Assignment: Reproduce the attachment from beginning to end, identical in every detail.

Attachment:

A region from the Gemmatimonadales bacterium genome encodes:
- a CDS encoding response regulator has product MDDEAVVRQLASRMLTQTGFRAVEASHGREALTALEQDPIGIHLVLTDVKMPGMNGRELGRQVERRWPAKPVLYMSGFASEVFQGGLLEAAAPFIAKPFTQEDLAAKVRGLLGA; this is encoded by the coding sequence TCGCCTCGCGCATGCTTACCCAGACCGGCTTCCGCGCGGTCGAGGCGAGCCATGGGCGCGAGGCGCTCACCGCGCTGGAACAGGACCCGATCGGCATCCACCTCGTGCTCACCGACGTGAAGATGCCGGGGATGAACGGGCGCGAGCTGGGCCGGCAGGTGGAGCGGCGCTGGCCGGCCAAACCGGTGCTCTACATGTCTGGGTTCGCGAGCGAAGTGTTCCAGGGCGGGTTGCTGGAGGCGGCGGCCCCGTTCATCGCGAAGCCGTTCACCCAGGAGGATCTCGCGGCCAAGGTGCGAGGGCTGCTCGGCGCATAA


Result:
A region from the Gemmatimonadales bacterium genome encodes:
- a CDS encoding response regulator has product MDDEAVVRQLASRMLTQTGFRAVEASHGREALTALEQDPIGIHLVLTDVKMPGMNGRELGRQVERRWPAKPVLYMSGFASEVFQGGLLEAAAPFIAKPFTQEDLAAKVRGLLGA; this is encoded by the coding sequence TCGCCTCGCGCATGCTTACCCAGACCGGCTTCCGCGCGGTCGAGGCGAGCCATGGGCGCGAGGCGCTCACCGCGCTGGAACAGGACCCGATCGGCATCCACCTCGTGCTCACCGACGTGAAGATGCCGGGGATGAACGGGCGCGAGCTGGGCCGGCAGGTGGAGCGGCGCTGGCCGGCCAAACCGGTGCTCTACATGTCTGGGTTCGCGAGCGAAGTGTTCCAGGGCGGGTTGCTGGAGGCGGCGGCCCCGTTCATCGCGAAGCCGTTCACCCAGGAGGATCTCGCGGCCAAGGTGCGAGGGCTGCTCGGCGCATAA